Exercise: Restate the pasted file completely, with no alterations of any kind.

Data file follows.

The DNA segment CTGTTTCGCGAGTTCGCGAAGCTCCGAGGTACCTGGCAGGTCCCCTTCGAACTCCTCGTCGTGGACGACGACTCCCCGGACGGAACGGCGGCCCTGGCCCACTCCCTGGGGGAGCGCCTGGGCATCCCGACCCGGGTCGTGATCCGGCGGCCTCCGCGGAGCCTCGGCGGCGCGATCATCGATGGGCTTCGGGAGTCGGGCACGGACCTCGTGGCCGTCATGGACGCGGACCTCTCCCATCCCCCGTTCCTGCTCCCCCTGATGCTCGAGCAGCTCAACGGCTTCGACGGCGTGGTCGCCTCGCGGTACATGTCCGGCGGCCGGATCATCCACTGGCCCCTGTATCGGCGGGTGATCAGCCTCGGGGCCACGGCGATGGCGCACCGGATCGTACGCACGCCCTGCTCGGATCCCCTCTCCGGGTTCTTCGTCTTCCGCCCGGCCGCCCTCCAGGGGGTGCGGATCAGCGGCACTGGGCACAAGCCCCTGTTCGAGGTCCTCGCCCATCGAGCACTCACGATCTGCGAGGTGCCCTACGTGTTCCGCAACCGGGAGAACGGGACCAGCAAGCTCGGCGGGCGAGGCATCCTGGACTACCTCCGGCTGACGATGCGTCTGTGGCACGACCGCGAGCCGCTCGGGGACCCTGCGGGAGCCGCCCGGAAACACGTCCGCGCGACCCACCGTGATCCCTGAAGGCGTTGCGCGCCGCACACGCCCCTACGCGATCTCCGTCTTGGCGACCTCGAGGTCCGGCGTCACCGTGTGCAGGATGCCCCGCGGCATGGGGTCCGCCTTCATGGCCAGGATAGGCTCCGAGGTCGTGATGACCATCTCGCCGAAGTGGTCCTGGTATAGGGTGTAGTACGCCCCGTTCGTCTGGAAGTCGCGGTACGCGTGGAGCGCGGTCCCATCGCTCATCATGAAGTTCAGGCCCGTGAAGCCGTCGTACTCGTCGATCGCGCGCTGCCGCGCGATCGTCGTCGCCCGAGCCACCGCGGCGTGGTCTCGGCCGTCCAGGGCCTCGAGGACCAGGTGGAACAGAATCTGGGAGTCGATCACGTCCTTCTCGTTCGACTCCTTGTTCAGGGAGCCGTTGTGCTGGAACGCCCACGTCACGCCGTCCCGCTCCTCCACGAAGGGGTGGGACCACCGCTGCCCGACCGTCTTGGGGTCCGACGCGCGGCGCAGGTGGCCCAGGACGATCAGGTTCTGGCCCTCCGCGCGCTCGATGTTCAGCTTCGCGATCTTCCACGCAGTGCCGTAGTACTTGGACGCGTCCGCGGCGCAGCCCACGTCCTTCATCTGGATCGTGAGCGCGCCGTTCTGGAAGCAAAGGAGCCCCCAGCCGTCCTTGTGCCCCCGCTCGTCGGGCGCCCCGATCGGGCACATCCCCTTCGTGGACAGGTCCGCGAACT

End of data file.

The DNA segment CTGTTTCGCGAGTTCGCGAAGCTCCGAGGTACCTGGCAGGTCCCCTTCGAACTCCTCGTCGTGGACGACGACTCCCCGGACGGAACGGCGGCCCTGGCCCACTCCCTGGGGGAGCGCCTGGGCATCCCGACCCGGGTCGTGATCCGGCGGCCTCCGCGGAGCCTCGGCGGCGCGATCATCGATGGGCTTCGGGAGTCGGGCACGGACCTCGTGGCCGTCATGGACGCGGACCTCTCCCATCCCCCGTTCCTGCTCCCCCTGATGCTCGAGCAGCTCAACGGCTTCGACGGCGTGGTCGCCTCGCGGTACATGTCCGGCGGCCGGATCATCCACTGGCCCCTGTATCGGCGGGTGATCAGCCTCGGGGCCACGGCGATGGCGCACCGGATCGTACGCACGCCCTGCTCGGATCCCCTCTCCGGGTTCTTCGTCTTCCGCCCGGCCGCCCTCCAGGGGGTGCGGATCAGCGGCACTGGGCACAAGCCCCTGTTCGAGGTCCTCGCCCATCGAGCACTCACGATCTGCGAGGTGCCCTACGTGTTCCGCAACCGGGAGAACGGGACCAGCAAGCTCGGCGGGCGAGGCATCCTGGACTACCTCCGGCTGACGATGCGTCTGTGGCACGACCGCGAGCCGCTCGGGGACCCTGCGGGAGCCGCCCGGAAACACGTCCGCGCGACCCACCGTGATCCCTGAAGGCGTTGCGCGCCGCACACGCCCCTACGCGATCTCCGTCTTGGCGACCTCGAGGTCCGGCGTCACCGTGTGCAGGATGCCCCGCGGCATGGGGTCCGCCTTCATGGCCAGGATAGGCTCCGAGGTCGTGATGACCATCTCGCCGAAGTGGTCCTGGTATAGGGTGTAGTACGCCCCGTTCGTCTGGAAGTCGCGGTACGCGTGGAGCGCGGTCCCATCGCTCATCATGAAGTTCAGGCCCGTGAAGCCGTCGTACTCGTCGATCGCGCGCTGCCGCGCGATCGTCGTCGCCCGAGCCACCGCGGCGTGGTCTCGGCCGTCCAGGGCCTCGAGGACCAGGTGGAACAGAATCTGGGAGTCGATCACGTCCTTCTCGTTCGACTCCTTGTTCAGGGAGCCGTTGTGCTGGAACGCCCACGTCACGCCGTCCCGCTCCTCCACGAAGGGGTGGGACCACCGCTGCCCGACCGTCTTGGGGTCCGACGCGCGGCGCAGGTGGCCCAGGACGATCAGGTTCTGGCCCTCCGCGCGCTCGATGTTCAGCTTCGCGATCTTCCACGCAGTGCCGTAGTACTTGGACGCGTCCGCGGCGCAGCCCACGTCCTTCATCTGGATCGTGAGCGCGCCGTTCTGGAAGCAAAGGAGCCCCCAGCCGTCCTTGTGCCCCCGCTCGTCGGGCGCCCCGATCGGGCACATCCCCTTCGTGGACAGGTCCGCGAACT